Most people can absorb
approximately 200 mg. Meaning that the rest comes out in the urine.
There have been few studies conducted to determine the efficiency of ascorbic acid absorption in humans. Differences in the extent of its absorption among individuals may contribute to the outcome of clinical trials. Ascorbic acid absorption in four subjects was investigated from several oral dosage forms containing 1 g of the vitamin (solution, tablet, chewable tablet, and timed-release capsule. Approximately 85% of an intravenous dose was recovered in the urine as ascorbic acid and its major metabolites. In contrast, only approximately 30% of the dose was recovered from the solution and tablet forms. A considerably smaller fraction of the dose (approximately 14%) was recovered from the timed-release capsule. There was considerable intersubject variation in ascorbic acid absorption and there appeared to be good and poor absorbers of the vitamin. Consideration should be given to the influence of the extent of ascorbic acid absorption on the results of clinical trails.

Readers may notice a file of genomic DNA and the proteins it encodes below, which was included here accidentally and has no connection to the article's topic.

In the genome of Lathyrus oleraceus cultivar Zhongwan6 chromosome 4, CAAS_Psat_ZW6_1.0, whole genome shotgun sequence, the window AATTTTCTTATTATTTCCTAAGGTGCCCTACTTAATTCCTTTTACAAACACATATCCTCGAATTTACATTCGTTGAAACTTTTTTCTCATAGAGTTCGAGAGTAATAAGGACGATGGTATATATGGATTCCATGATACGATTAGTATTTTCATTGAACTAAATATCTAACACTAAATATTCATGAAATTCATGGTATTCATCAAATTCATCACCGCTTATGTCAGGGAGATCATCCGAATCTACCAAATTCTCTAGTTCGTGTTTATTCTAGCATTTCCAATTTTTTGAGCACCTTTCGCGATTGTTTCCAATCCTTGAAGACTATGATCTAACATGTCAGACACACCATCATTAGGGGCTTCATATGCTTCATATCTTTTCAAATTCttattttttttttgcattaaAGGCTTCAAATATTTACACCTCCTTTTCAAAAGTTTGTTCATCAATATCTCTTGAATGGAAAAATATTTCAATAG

"If a large amount of vitamin C is taken, 62 percent of the amount that enters the bloodstream is excreted in the urine, so that only 38 percent remains in the body to carry on its valuable functions. It is, however, good to have vitamin C in the urine. It protects against urinary infections and also against cancer of the bladder." (Pg. 91)
"A person who eliminates a smaller fraction of the ingested ascorbic acid may do so either because he or she has been living on a diet containing an insufficient quantity of the vitamin, such that the tissues are depleted, or beccause some biochemical abnormality of his or her body operates to remove ascorbate from the blood serum very rapidly, perhaps by converting it rapidly into other substances."
ofonorow wrote:I hope we can get an answer from either
Dr. Hickey or Dr. Roberts ...
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